City Council expands EMS billing

Published 11:46 am Wednesday, April 25, 2018

Franklin’s Department of Emergency Services will now bill for incidents in which a person is treated on-site by EMTs but declines transport by ambulance to a hospital. This policy change was enacted following a 6-1 vote by the members of Franklin’s City Council on Monday evening.

The request to change the city’s EMS billing policy came from Emergency Services Chief Vince Holt on behalf of the department. The reason Holt cited for his request was so that the department could take advantage of a recent policy change by Anthem/Blue Cross, one of Virginia’s major health insurance carriers. Anthem had announced in late 2017 that it would begin covering EMS bills for treatment without transport effective Jan. 1.

“Insurance companies are starting to realize that that type of call, it makes sense for it to be billed,” Holt said. “They don’t want to penalize the local EMS agencies because the patient refused to be transported.”

Holt added in 2017 the department had billed a total of $458,150 for ambulance services. Based on the call volume Franklin Fire and Rescue received that year, the new “treat without transport” billing option could bring the department an additional $48,640.

“That’s still a lot of money we’re letting get away,” Holt said.

Holt also recommended that the city increase what it charges for basic life support, advanced life support and the per mile fee for transport by ambulance. He recommended increasing the basic life support fee from $300 to $400, the advanced life support I fee from $400 to $650, the advanced life support II fee from $575 to $800 and the transport fee from $8.25 per mile to $10.25 per mile. The reason he cited for this recommendation was to put the city more in line with neighboring localities and to bring in more revenue for the department.

The revenue from these changes and the new charge for treatment without transport, he said, would total around $278,190. He argued that this would help the city be able to pay its EMTs salaries that were more competitive with neighboring localities.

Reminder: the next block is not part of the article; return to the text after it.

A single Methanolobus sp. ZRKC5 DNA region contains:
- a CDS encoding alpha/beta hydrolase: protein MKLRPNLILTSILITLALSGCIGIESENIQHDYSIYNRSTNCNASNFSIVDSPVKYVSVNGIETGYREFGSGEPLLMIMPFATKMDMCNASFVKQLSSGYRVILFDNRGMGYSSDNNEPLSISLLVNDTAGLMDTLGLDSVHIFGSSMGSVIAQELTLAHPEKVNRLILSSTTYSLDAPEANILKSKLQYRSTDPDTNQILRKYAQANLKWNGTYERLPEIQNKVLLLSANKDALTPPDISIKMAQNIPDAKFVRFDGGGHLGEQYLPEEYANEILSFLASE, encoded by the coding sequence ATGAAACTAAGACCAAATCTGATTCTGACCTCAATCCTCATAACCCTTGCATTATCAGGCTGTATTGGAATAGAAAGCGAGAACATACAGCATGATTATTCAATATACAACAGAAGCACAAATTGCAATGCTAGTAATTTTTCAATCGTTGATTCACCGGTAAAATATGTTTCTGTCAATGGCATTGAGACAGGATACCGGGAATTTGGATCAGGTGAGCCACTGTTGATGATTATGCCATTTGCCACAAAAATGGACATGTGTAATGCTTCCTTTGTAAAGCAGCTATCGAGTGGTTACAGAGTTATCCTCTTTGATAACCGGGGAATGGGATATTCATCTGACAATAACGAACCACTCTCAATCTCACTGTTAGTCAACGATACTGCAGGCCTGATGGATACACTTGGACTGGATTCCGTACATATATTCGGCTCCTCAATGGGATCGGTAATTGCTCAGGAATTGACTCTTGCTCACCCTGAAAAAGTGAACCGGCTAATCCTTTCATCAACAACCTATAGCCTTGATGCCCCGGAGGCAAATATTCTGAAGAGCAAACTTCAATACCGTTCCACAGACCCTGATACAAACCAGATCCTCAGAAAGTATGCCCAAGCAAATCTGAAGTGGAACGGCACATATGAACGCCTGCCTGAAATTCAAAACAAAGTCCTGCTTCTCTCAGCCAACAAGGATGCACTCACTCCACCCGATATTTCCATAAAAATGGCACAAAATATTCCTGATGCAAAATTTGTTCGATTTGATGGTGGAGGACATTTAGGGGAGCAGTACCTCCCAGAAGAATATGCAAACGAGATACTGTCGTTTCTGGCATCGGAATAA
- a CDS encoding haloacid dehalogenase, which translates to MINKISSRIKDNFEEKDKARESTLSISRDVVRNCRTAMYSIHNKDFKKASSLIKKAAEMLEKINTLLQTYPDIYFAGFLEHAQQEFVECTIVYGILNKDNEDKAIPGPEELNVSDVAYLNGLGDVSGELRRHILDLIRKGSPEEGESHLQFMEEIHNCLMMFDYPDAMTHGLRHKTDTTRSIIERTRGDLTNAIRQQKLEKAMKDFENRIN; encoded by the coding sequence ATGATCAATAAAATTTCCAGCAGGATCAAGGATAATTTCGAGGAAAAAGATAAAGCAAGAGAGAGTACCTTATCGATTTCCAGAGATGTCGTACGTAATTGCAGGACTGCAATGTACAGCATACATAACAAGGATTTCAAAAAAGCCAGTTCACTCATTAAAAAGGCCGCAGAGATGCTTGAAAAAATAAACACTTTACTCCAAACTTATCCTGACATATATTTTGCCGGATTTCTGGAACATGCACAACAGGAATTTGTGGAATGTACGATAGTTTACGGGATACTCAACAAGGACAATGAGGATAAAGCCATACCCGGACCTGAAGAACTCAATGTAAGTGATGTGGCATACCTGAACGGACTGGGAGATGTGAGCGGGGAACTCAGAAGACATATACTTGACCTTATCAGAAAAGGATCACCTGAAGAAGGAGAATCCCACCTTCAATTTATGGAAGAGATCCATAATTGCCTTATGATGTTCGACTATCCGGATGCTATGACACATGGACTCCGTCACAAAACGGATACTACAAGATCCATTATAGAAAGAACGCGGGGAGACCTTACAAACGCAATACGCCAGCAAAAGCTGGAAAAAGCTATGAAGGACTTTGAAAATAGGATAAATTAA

“Suffolk is offering a salary of $40,328 for a recruit firefighter, no training,” Holt said. “And all they will come out with is an EMT-basic [certification.] Our advanced life support providers, who have been through Firefighter I and II and EMT-basic, and have spent 18 months as an EMT-intermediate, we’re paying $39,802.”

The council’s vote on Holt’s request to increase the cost of treatment and the per-mile ambulance fees also was 6-1. The dissenting vote on this and billing for treatment without transport came from Councilman Greg McLemore, who said he could not in good conscience vote for anything that would increase costs to citizens.

To address the potential increase in costs to citizens, Holt also discussed the possibility of implementing an EMS subscription service for Franklin residents, similar to what Isle of Wight and Southampton counties already offer their residents. The subscription would allow city residents to voluntarily pay $60 annually and in exchange, not have to pay for any subsequent EMS services they might need that year. The $60 would cover every member of the subscriber’s household.

Following Holt’s presentation, the council voted unanimously to direct him to draft a proposal for the subscription program and to bring it back to the council during a future meeting.

Holt also suggested that the city become more active in pursuing the collection of unpaid EMS bills. Currently, the city only pursues “soft collections,” this meaning that it sends up to three reminder letters to those who have outstanding EMS bills but takes no action beyond this. The council took no action on this suggestion.

The final action the council took that evening with regards to the city’s EMS department was to fund a salary increase for paramedics — the highest level EMT certification.

Currently the average salary of a certified paramedic in Franklin is $43,606. The raise will cost the city approximately $69,558 and result in a new average salary of $51,855.

City Manager R. Randy Martin estimated that the additional revenues the city would gain from the new EMS treatment rates and per mile ambulance rates would be sufficient to cover this cost for the coming fiscal year. He added that since only about two months remain in the current fiscal year, the cost to the current year’s budget would be minimal.